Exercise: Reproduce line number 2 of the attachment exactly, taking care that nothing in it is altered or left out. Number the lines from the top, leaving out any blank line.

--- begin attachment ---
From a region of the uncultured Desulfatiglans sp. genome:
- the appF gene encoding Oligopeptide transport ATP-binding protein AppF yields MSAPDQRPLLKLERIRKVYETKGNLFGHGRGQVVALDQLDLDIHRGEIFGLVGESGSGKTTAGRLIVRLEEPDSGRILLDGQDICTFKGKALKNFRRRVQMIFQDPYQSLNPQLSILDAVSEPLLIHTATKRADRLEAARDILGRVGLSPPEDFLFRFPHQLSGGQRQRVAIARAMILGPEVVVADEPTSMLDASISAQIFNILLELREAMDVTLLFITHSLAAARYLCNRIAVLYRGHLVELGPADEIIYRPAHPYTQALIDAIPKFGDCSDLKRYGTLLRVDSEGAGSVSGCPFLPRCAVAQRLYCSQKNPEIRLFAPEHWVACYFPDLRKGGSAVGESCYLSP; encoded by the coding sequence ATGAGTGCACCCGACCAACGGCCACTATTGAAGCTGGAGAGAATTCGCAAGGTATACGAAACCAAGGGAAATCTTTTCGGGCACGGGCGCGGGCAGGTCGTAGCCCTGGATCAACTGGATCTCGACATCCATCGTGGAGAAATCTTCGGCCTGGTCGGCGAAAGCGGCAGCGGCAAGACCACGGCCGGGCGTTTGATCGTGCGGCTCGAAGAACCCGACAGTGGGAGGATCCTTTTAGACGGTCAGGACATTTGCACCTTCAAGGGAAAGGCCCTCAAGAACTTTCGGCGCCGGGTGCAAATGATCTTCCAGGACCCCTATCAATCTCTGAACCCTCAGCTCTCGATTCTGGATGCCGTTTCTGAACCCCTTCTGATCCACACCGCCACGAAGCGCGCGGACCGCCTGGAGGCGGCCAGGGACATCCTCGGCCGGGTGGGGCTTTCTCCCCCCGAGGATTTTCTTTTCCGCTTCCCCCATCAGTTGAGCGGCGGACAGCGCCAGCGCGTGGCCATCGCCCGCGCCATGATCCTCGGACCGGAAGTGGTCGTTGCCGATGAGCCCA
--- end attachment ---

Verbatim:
- the appF gene encoding Oligopeptide transport ATP-binding protein AppF yields MSAPDQRPLLKLERIRKVYETKGNLFGHGRGQVVALDQLDLDIHRGEIFGLVGESGSGKTTAGRLIVRLEEPDSGRILLDGQDICTFKGKALKNFRRRVQMIFQDPYQSLNPQLSILDAVSEPLLIHTATKRADRLEAARDILGRVGLSPPEDFLFRFPHQLSGGQRQRVAIARAMILGPEVVVADEPTSMLDASISAQIFNILLELREAMDVTLLFITHSLAAARYLCNRIAVLYRGHLVELGPADEIIYRPAHPYTQALIDAIPKFGDCSDLKRYGTLLRVDSEGAGSVSGCPFLPRCAVAQRLYCSQKNPEIRLFAPEHWVACYFPDLRKGGSAVGESCYLSP; encoded by the coding sequence ATGAGTGCACCCGACCAACGGCCACTATTGAAGCTGGAGAGAATTCGCAAGGTATACGAAACCAAGGGAAATCTTTTCGGGCACGGGCGCGGGCAGGTCGTAGCCCTGGATCAACTGGATCTCGACATCCATCGTGGAGAAATCTTCGGCCTGGTCGGCGAAAGCGGCAGCGGCAAGACCACGGCCGGGCGTTTGATCGTGCGGCTCGAAGAACCCGACAGTGGGAGGATCCTTTTAGACGGTCAGGACATTTGCACCTTCAAGGGAAAGGCCCTCAAGAACTTTCGGCGCCGGGTGCAAATGATCTTCCAGGACCCCTATCAATCTCTGAACCCTCAGCTCTCGATTCTGGATGCCGTTTCTGAACCCCTTCTGATCCACACCGCCACGAAGCGCGCGGACCGCCTGGAGGCGGCCAGGGACATCCTCGGCCGGGTGGGGCTTTCTCCCCCCGAGGATTTTCTTTTCCGCTTCCCCCATCAGTTGAGCGGCGGACAGCGCCAGCGCGTGGCCATCGCCCGCGCCATGATCCTCGGACCGGAAGTGGTCGTTGCCGATGAGCCCA